Alagille syndrome (ALGS), caused by mutations in JAG1 or NOTCH2, has variable presentation and may affect multiple organs, which can make diagnosis challenging (1). Diagnostic criteria include cholestasis, cardiovascular defects, ocular posterior embryotoxon, atypical facial features, and/or skeletal malformation (1). Patients with ALGS often suffer from impaired health-related quality of life (QoL) and persistent cholestasis (2). Cholestasis results in elevated serum bile acid levels (sBAs) and abnormal liver enzyme levels, as well as symptoms like growth delay, xanthoma development, and severe pruritus, which can be particularly burdensome (1,2). Liver disease in ALGS can be progressive and may ultimately require liver transplantation (1).
The pathophysiology of ALGS is characterized by bile duct paucity, which can result in accumulation of bile acids in the liver and subsequent spillover into circulation (1,3). While not fully understood, elevated sBAs have been proposed as a possible factor contributing to cholestatic pruritus (3). ALGS has been managed with supportive medical therapies like choleretic agents (eg, ursodeoxycholic acid [UDCA]), other medications (eg, rifampin), or surgical procedures like biliary diversion (1).
The ileal bile acid transporter (IBAT) is a regulator of the enterohepatic bile acid circulation (3). Given the central feature of cholestasis in ALGS and the role of IBAT in bile acid homeostasis, IBAT inhibitors may help alleviate symptoms of ALGS. In the phase 2 ICONIC trial (Long-term, Open-label Study With a Double-blind, Placebo-controlled, Randomized Drug Withdrawal Period of LUM001, an Apical Sodium-Dependent Bile Acid Transporter Inhibitor, in Patients With Alagille Syndrome), the IBAT inhibitor maralixibat significantly improved sBAs, pruritus, and other symptoms in patients with ALGS (4). Maralixibat is now approved in the United States for treatment of cholestatic pruritus in patients ≥1 year old with ALGS (5). The IBAT inhibitor odevixibat is indicated for treatment of pruritus in patients ≥3 months old with progressive familial intrahepatic cholestasis (PFIC), another pediatric cholestatic liver disease, in the United States and for treatment of PFIC in patients ≥6 months old in the European Union (6,7). Odevixibat has also been evaluated in 6 patients with ALGS in a phase 2 open-label study over 4 weeks; in that study, odevixibat reduced sBAs, pruritus, and sleep disturbance in a majority of those patients (8). Odevixibat may warrant further investigation as a possible therapeutic option for ALGS. We describe the effects of odevixibat treatment over 8 months in a pediatric patient with genetic confirmation of ALGS who had highly elevated sBAs with severe pruritus.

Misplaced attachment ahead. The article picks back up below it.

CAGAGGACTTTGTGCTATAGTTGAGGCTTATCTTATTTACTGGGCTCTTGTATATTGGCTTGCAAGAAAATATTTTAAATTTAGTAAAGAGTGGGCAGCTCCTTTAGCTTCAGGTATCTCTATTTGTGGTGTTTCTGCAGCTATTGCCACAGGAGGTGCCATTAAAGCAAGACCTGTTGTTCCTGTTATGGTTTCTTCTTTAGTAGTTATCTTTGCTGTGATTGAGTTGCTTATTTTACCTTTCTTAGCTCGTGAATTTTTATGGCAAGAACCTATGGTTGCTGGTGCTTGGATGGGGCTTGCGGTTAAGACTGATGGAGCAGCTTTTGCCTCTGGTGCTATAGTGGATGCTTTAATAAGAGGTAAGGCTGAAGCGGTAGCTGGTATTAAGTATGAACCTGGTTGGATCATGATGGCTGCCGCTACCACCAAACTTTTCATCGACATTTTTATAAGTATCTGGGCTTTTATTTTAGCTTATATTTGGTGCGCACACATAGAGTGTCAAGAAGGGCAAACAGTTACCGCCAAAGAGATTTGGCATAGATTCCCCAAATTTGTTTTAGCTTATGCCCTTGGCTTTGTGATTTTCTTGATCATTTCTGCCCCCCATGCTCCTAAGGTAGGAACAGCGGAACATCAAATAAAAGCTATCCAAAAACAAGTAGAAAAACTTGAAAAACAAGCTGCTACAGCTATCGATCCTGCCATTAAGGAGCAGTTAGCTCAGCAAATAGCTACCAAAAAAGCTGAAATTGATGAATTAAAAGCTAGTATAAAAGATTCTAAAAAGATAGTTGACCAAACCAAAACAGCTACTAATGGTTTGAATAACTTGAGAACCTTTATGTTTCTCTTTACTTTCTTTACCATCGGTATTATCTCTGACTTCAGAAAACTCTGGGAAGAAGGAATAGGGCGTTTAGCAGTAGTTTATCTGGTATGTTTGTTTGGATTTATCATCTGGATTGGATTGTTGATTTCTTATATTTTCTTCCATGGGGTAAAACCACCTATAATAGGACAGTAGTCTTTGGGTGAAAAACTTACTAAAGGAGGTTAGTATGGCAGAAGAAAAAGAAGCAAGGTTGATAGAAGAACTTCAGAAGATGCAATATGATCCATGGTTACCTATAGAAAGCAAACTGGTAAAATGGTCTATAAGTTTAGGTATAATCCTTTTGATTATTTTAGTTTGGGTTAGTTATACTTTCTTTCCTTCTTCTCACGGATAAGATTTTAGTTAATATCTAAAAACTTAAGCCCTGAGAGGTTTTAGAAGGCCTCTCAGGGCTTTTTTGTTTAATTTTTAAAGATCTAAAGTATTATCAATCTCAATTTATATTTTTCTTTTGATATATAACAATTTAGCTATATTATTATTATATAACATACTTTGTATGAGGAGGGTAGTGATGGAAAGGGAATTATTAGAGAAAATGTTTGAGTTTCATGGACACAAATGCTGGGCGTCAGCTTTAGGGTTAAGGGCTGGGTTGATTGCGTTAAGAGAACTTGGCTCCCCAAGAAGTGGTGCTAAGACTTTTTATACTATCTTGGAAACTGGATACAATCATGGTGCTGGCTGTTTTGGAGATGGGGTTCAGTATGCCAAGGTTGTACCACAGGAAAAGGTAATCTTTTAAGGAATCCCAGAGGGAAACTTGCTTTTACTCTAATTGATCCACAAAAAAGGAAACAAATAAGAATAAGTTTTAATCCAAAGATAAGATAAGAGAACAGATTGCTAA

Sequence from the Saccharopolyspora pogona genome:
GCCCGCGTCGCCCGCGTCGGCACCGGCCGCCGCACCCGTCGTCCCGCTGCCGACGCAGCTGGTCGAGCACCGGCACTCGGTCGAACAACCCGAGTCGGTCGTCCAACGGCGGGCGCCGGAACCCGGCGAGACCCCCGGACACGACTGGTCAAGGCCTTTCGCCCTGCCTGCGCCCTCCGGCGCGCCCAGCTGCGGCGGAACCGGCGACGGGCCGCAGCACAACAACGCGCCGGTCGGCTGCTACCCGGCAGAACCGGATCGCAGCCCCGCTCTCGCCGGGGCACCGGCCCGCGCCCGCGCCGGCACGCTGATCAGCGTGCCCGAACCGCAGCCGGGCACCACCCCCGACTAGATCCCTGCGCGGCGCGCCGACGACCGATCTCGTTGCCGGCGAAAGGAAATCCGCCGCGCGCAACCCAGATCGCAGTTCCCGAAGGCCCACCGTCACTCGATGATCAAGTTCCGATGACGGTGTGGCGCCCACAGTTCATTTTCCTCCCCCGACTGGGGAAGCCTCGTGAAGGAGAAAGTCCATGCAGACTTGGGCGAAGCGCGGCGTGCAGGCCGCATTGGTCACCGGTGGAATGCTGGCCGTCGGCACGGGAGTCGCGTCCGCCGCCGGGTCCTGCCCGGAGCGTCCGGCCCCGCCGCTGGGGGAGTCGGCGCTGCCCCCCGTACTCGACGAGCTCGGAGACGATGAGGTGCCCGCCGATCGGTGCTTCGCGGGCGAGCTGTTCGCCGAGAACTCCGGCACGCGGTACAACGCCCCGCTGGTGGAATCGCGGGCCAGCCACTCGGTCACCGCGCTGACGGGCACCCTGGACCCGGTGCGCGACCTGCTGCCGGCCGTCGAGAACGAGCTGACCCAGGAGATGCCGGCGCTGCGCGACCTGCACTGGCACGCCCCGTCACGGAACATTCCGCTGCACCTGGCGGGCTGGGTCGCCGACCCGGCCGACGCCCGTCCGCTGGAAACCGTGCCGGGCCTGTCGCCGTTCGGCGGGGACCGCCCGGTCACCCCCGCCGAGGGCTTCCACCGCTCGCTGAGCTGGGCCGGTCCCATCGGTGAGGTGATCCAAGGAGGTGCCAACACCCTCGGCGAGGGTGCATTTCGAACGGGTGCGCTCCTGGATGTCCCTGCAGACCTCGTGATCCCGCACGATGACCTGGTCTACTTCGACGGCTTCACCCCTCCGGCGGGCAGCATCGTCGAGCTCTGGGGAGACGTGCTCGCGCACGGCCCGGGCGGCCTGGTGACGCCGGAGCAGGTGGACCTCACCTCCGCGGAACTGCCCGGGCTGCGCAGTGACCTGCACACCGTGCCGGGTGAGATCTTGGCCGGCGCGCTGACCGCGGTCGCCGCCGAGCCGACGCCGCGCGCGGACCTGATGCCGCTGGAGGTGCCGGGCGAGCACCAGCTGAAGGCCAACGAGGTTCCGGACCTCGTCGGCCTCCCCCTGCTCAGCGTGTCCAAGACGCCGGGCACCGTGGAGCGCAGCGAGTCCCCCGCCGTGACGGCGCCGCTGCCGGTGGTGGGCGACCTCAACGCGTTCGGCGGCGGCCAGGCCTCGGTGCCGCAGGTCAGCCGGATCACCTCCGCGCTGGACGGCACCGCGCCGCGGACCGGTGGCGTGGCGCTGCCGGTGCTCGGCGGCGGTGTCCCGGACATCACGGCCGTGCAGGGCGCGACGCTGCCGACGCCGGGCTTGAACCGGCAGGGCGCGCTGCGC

A male infant, born in August 2017, presented with prolonged jaundice after birth. Evaluation revealed hyperbilirubinemia, elevated liver enzyme levels (ie, alanine aminotransferase, aspartate aminotransferase, and gamma-glutamyl transferase), and a normal total cholesterol level (105 mg/dL). The patient was referred to specialist care at 2 months of age. Semiannual ultrasound studies indicated splenomegaly and mild-to-moderate signs of portal hypertension. The patient had normal facial features, no skeletal abnormalities, and no overt cardiac symptoms. Initial diagnosis of PFIC was established at 7 months of age. Genetic confirmation was not pursued at the time, given that the patient’s clinical features were consistent with PFIC, and no effective treatment for familial cholestasis was available at the time. In addition, genetic testing was inaccessible in the surrounding area during this period. At 1 year of age, a liver biopsy suggested bile duct hypoplasia and mild fibrosis without additional details due to the very small tissue sample available for analysis.
Severe pruritus began at age 2 years. The patient’s mother observed chronic scratching of the ears, arms, legs, and feet that resulted in bleeding, disturbed the child’s sleep, and made it difficult for him to focus during the day. The child’s pruritus also had a negative impact on the family’s QoL. Additionally, the patient had persistent abdominal pain and painful, irregular bowel movements. At age 3 years, the patient could only attend kindergarten for 4 hours per day due to symptoms.